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Callum Scott, the singer songwriter who appeared on Britain’s Got Talent in 2015 and former X Factor contestant, Andy Pemberton, are from North Ferriby.

So too was the anti-slave campaigner William Wilberforce (1759 to 1833) and George Witty (1856 – 1941) a New Zealand Member of Parliament for Riccarton, in the South Island. He was born in North Ferriby and left England in 1875 with just two shillings in his pocket.

Feature on North Ferriby photographed by Tony Johnson for The Yorkshire Post.  
High Street.Feature on North Ferriby photographed by Tony Johnson for The Yorkshire Post.  
High Street.
Feature on North Ferriby photographed by Tony Johnson for The Yorkshire Post. High Street.

One of the most famous lower league football clubs, North Ferriby United formed in 1934 and won the league just four years later.

There was success in the post war years and in 1969, made it into Division Two of the Yorkshire League and won it the next season. They reached the FA Cup third round in the 1980–81 season and lost away to Boston United.

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In 1982 they joined the newly formed Northern Counties East Football League, finishing as runners-up in Division One North. Promotion to the Premier Division was offered to them but had to be declined because the ground facilities were not up to the required standard.

In 1999–2000 they won the Northern Counties East Football League championship and with work having been carried out to the ground, they achieved their longtime goal of promotion to the higher level of non-League football.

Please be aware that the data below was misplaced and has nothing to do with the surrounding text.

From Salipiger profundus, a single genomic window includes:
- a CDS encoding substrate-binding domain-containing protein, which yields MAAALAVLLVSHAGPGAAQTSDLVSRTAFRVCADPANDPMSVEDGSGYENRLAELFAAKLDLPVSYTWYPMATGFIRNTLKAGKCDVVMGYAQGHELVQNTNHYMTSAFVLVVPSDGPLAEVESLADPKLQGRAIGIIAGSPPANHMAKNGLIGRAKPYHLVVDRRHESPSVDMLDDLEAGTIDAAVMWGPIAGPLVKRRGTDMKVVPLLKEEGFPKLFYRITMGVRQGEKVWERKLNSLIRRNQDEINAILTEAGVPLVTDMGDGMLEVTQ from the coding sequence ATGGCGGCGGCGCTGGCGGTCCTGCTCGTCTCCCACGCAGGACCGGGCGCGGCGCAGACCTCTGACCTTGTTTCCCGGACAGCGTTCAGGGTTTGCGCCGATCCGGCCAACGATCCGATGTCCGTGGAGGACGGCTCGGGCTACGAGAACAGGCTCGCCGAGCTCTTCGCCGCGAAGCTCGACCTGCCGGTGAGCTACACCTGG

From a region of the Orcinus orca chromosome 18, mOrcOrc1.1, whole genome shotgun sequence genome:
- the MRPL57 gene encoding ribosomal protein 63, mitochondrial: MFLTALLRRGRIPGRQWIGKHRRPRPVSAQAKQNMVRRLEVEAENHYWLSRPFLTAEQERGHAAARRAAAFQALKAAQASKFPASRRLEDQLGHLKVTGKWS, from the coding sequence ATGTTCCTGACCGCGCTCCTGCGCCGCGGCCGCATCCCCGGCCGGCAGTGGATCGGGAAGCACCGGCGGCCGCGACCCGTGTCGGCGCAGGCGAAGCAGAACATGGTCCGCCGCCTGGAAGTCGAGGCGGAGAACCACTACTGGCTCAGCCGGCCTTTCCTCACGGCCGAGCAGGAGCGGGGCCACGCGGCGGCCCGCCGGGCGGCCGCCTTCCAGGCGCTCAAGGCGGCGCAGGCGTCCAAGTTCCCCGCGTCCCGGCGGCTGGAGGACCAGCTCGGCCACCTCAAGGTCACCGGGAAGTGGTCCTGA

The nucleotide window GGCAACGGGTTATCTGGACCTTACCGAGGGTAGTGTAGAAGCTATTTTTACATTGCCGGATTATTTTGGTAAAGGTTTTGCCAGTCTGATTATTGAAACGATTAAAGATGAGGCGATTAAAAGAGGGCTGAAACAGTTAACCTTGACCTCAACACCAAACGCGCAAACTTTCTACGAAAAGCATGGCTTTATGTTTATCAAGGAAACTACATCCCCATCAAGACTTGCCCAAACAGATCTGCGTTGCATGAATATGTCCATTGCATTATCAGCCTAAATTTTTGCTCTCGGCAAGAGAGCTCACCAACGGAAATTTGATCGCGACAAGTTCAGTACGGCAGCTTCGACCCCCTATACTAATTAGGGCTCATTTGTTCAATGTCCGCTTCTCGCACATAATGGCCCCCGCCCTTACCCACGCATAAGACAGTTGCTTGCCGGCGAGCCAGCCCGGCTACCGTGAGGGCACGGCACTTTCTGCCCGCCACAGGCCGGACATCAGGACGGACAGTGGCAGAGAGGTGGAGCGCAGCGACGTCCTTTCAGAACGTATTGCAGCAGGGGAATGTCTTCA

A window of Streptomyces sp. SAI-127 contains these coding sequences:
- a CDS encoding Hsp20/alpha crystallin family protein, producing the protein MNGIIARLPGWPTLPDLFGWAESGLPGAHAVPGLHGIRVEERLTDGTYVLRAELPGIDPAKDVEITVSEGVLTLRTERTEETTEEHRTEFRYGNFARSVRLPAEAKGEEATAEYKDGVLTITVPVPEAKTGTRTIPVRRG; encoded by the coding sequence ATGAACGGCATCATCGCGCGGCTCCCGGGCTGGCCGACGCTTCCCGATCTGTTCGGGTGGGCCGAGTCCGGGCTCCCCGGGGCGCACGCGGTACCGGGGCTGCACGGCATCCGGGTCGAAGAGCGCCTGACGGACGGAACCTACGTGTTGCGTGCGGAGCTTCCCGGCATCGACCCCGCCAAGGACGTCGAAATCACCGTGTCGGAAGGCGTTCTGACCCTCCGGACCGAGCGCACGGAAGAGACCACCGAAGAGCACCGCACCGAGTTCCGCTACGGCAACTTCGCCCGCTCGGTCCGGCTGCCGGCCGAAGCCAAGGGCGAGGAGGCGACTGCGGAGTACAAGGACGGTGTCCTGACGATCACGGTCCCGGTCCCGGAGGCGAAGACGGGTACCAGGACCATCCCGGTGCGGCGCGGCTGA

Successes and celebrations followed but North Ferriby was wound up in on March 15, 2019 due to outstanding debts of more than £7,000 and not allowed to finish the season.

More recently making the news in North Ferriby, was a row that made it into the High Court over whether asylum seekers should be housed in the village.

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Back in November, East Riding Council and Ipswich Borough Council made a joint application for further temporary injunctions to prevent asylum seekers arriving at hotels in their respective areas,

The councils argued it amounted to a change in planning usage and would place strain on facilities and services such as health care.

During the hearing, the judge, Mr Justice Holgate: "The effect of an injunction could be just to displace a problem elsewhere."

East Riding Council lost the case and the hotel has since been used to house people seeking refuge but the case was back under the spotlight earlier this year when plans to increase the numbers of asylum seekers by almost double were revealed.